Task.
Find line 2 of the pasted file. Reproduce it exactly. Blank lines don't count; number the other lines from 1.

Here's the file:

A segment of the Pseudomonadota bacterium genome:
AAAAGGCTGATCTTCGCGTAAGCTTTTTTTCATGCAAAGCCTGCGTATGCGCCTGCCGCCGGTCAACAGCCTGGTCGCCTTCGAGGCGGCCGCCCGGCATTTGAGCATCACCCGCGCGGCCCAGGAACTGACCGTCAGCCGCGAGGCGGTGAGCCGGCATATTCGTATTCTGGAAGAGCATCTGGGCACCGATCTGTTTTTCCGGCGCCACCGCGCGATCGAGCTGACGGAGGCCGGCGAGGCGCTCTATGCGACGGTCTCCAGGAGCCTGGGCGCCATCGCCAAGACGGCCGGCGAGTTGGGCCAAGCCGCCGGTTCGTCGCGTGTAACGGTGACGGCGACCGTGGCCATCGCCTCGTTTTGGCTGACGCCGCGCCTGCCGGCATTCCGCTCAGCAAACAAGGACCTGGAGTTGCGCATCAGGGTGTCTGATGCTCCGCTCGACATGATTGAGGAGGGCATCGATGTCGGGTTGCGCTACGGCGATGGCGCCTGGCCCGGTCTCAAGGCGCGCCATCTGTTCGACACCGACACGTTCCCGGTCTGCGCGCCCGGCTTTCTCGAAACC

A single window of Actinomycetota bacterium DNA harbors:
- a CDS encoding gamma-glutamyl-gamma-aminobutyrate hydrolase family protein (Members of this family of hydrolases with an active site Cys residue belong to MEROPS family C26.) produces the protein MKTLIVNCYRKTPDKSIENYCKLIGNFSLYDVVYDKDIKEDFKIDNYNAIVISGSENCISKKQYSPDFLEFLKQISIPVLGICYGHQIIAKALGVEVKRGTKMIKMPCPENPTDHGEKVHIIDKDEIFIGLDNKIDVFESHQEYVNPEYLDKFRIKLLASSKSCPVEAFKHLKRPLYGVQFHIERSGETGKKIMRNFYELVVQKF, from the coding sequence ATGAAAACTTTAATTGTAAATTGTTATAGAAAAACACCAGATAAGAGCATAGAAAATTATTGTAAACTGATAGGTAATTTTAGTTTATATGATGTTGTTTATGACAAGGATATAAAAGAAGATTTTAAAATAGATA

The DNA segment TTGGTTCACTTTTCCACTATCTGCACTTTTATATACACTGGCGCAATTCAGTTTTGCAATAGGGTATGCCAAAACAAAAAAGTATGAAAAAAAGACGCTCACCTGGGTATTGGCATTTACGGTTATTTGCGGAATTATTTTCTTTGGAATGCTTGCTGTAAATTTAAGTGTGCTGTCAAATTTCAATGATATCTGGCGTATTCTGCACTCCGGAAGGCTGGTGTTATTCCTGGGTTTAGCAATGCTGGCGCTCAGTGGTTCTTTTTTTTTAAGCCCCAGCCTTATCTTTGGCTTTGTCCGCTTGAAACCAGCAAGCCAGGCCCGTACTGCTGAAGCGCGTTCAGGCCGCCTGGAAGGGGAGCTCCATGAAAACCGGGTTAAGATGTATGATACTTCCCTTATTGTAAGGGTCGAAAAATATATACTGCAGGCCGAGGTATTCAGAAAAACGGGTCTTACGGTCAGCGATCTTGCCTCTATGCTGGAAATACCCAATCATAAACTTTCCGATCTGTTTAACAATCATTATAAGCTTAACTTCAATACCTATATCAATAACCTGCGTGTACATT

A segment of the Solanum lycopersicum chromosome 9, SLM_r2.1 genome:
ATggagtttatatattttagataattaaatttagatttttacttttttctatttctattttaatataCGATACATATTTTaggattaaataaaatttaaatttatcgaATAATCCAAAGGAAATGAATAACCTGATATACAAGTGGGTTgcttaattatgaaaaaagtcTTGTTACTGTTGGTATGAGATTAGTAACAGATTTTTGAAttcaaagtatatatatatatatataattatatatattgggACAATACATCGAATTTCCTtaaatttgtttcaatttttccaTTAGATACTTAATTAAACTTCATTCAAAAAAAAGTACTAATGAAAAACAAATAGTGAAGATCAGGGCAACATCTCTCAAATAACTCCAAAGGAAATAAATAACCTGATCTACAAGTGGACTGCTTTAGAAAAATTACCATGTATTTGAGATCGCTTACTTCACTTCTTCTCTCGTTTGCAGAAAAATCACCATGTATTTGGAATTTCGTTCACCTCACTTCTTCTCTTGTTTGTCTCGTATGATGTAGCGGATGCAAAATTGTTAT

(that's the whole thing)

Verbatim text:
AAAAGGCTGATCTTCGCGTAAGCTTTTTTTCATGCAAAGCCTGCGTATGCGCCTGCCGCCGGTCAACAGCCTGGTCGCCTTCGAGGCGGCCGCCCGGCATTTGAGCATCACCCGCGCGGCCCAGGAACTGACCGTCAGCCGCGAGGCGGTGAGCCGGCATATTCGTATTCTGGAAGAGCATCTGGGCACCGATCTGTTTTTCCGGCGCCACCGCGCGATCGAGCTGACGGAGGCCGGCGAGGCGCTCTATGCGACGGTCTCCAGGAGCCTGGGCGCCATCGCCAAGACGGCCGGCGAGTTGGGCCAAGCCGCCGGTTCGTCGCGTGTAACGGTGACGGCGACCGTGGCCATCGCCTCGTTTTGGCTGACGCCGCGCCTGCCGGCATTCCGCTCAGCAAACAAGGACCTGGAGTTGCGCATCAGGGTGTCTGATGCTCCGCTCGACATGATTGAGGAGGGCATCGATGTCGGGTTGCGCTACGGCGATGGCGCCTGGCCCGGTCTCAAGGCGCGCCATCTGTTCGACACCGACACGTTCCCGGTCTGCGCGCCCGGCTTTCTCGAAACC